Today’s consumer electronics products rely on a wide range of technologies and engineering disciplines. However, the mechanical and materials engineering used in today’s state of the art CE products often go on unrecognized.
As a recent purchaser of a smartwatch (an Android Wear unit as I am not a member of the Apple fraternity), I was in part intrigued by the amount of OLED display, touch screen, sensors, and microelectronics packed into the device on my wrist as well as somewhat dismayed at the device’s large size. A recent teardown and analysis of the Apple Watch by our friends at Chipworks provides an excellent example of the engineering arts and sciences required to create such a wearable device.
The Apple Watch contains an “S1 chip” as was described at product launch and as illustrated in the teardown photo below from Chipworks.
Rather than being a very large single silicon integrated circuit, the S1 is actually a system-in-package (SiP), or a complex assembly of over 30 individual chips with many additional passive components mounted on a (very dense) printed circuit board (pcb).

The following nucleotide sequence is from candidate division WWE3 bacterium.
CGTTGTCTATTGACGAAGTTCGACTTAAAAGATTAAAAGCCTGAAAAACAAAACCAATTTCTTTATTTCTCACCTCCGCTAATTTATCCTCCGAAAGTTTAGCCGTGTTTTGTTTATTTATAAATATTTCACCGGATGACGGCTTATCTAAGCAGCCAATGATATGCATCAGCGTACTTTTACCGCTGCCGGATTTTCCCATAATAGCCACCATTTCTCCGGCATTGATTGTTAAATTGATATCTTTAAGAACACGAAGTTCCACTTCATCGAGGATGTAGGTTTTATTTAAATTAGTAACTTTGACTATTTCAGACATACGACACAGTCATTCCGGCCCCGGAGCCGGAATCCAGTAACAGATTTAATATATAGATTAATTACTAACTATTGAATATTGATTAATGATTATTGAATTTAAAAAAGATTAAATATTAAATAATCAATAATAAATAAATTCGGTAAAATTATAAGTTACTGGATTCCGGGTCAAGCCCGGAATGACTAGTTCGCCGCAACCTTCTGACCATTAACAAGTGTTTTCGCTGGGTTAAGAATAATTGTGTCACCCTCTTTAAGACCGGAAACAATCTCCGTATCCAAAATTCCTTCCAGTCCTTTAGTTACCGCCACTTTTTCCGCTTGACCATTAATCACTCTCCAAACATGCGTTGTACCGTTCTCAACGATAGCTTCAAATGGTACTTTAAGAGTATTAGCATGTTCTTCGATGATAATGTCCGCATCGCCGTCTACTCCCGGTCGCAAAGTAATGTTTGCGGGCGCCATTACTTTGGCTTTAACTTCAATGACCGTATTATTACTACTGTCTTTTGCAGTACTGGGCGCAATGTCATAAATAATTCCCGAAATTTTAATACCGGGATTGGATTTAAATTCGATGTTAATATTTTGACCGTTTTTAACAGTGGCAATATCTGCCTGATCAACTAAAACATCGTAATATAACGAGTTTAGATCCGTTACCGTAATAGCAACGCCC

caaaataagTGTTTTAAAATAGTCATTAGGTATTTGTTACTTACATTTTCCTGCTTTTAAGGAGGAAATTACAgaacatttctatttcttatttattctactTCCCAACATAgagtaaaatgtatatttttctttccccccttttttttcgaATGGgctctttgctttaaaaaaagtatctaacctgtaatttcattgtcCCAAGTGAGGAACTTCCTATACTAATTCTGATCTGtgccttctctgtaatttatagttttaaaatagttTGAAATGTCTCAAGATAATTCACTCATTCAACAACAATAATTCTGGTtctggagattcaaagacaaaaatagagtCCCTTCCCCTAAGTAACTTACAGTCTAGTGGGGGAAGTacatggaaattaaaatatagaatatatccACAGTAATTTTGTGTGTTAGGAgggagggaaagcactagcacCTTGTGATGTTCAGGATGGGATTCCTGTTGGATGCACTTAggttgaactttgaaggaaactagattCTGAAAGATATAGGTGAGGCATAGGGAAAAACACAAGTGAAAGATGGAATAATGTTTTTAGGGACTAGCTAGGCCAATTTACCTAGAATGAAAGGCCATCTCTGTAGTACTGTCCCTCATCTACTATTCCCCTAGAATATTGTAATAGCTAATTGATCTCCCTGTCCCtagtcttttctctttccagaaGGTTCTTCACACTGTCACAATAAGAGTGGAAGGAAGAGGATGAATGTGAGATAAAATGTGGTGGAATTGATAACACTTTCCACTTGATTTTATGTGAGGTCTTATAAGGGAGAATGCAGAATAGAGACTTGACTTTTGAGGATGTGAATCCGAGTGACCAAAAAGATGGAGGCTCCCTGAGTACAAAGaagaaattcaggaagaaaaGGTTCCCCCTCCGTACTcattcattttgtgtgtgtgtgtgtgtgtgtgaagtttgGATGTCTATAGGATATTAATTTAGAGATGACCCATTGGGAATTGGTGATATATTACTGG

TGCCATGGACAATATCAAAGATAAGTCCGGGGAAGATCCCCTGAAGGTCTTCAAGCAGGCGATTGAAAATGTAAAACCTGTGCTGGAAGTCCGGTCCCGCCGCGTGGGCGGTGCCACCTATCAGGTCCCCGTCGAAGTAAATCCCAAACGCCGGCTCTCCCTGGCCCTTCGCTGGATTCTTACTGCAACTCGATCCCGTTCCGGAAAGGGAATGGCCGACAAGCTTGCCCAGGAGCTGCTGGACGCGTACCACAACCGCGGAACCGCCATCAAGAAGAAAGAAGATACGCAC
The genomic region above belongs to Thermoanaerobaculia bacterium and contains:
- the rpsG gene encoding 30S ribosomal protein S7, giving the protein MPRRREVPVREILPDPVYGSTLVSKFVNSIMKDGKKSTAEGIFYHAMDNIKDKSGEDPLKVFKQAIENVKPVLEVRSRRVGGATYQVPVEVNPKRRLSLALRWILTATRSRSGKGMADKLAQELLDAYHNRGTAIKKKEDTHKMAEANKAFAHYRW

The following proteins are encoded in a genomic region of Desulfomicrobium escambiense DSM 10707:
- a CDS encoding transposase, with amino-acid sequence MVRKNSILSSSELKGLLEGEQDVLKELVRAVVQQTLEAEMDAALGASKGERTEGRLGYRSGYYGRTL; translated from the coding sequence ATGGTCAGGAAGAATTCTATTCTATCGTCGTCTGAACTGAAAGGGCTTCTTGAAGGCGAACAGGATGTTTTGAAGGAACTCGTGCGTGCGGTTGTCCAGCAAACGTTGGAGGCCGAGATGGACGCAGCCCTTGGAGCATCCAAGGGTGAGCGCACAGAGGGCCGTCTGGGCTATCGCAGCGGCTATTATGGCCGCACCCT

Chipworks has gone on to remove the S1 from the Apple Watch case and take an x-ray image of the SiP (images below).
Chipworks has proceeded to identify many of the individual components as shown in the annotated macro photograph below.
Not satisfied to halt at this level, Chipworks then prepared metallographic cross-sections at two locations of the S1 SiP (cross-sections P1AS1 and P1AS2) as shown below.
The cross-sections reveal in great detail the fine scale engineering of the assembled SiP. For example, the cross section below shows on the left the Dialog power management unit (PMU); in the center is the Apple application processor (APU) (APL0778), co-packaged with an Elpida DRAM; and at the right is the SanDisk 64 Gb flash, including the controller chip and a spacer die.
Looking closer, the micrograph below shows that while the S1 uses “conventional assembly techniques” as described by Chipworks, the components on the 4-layer pcb are then overmolded and plated with metal to give the stainless steel appearing finish evident in the photos of the S1 SiP above.
The micrograph above shows that there are two 32 Gb flash memory dies in a conventional package with its own substrate, which is flip-bonded onto the PCB, which is covered with the SiP over-molding. Finally, the outside of the SiP is metallized, yielding the silver appearance shown above.
The packaging and assembly engineering embodied in leading edge products like the Apple Watch exemplify many of the technological elements common to today’s consumer electronics. Based in the high level of the engineering arts and sciences applied to the Apple Watch, I am looking forward to the next generation Android Wear smartwatch which I hope will look a bit less heavy handed on my wrist. – Phil Wright